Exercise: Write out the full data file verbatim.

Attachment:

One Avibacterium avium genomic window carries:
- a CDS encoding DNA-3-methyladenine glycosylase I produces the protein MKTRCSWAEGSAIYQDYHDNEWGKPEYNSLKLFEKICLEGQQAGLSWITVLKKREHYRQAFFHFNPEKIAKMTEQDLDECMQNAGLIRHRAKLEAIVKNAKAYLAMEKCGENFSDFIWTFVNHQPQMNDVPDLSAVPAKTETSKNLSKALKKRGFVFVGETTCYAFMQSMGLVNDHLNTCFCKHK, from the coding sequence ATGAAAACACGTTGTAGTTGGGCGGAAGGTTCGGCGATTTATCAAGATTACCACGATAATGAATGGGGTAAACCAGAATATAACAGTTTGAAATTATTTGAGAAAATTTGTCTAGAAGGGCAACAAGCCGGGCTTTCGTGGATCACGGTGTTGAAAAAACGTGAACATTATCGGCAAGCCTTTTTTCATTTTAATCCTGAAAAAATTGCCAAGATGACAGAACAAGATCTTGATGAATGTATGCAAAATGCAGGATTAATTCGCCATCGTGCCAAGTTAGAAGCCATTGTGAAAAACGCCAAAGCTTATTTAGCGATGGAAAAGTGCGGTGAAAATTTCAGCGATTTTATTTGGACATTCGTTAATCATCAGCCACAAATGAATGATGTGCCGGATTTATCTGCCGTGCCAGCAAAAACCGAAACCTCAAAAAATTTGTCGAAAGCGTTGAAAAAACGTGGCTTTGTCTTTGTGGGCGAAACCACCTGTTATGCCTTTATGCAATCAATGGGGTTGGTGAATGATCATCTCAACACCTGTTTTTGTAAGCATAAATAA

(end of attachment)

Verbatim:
One Avibacterium avium genomic window carries:
- a CDS encoding DNA-3-methyladenine glycosylase I produces the protein MKTRCSWAEGSAIYQDYHDNEWGKPEYNSLKLFEKICLEGQQAGLSWITVLKKREHYRQAFFHFNPEKIAKMTEQDLDECMQNAGLIRHRAKLEAIVKNAKAYLAMEKCGENFSDFIWTFVNHQPQMNDVPDLSAVPAKTETSKNLSKALKKRGFVFVGETTCYAFMQSMGLVNDHLNTCFCKHK, from the coding sequence ATGAAAACACGTTGTAGTTGGGCGGAAGGTTCGGCGATTTATCAAGATTACCACGATAATGAATGGGGTAAACCAGAATATAACAGTTTGAAATTATTTGAGAAAATTTGTCTAGAAGGGCAACAAGCCGGGCTTTCGTGGATCACGGTGTTGAAAAAACGTGAACATTATCGGCAAGCCTTTTTTCATTTTAATCCTGAAAAAATTGCCAAGATGACAGAACAAGATCTTGATGAATGTATGCAAAATGCAGGATTAATTCGCCATCGTGCCAAGTTAGAAGCCATTGTGAAAAACGCCAAAGCTTATTTAGCGATGGAAAAGTGCGGTGAAAATTTCAGCGATTTTATTTGGACATTCGTTAATCATCAGCCACAAATGAATGATGTGCCGGATTTATCTGCCGTGCCAGCAAAAACCGAAACCTCAAAAAATTTGTCGAAAGCGTTGAAAAAACGTGGCTTTGTCTTTGTGGGCGAAACCACCTGTTATGCCTTTATGCAATCAATGGGGTTGGTGAATGATCATCTCAACACCTGTTTTTGTAAGCATAAATAA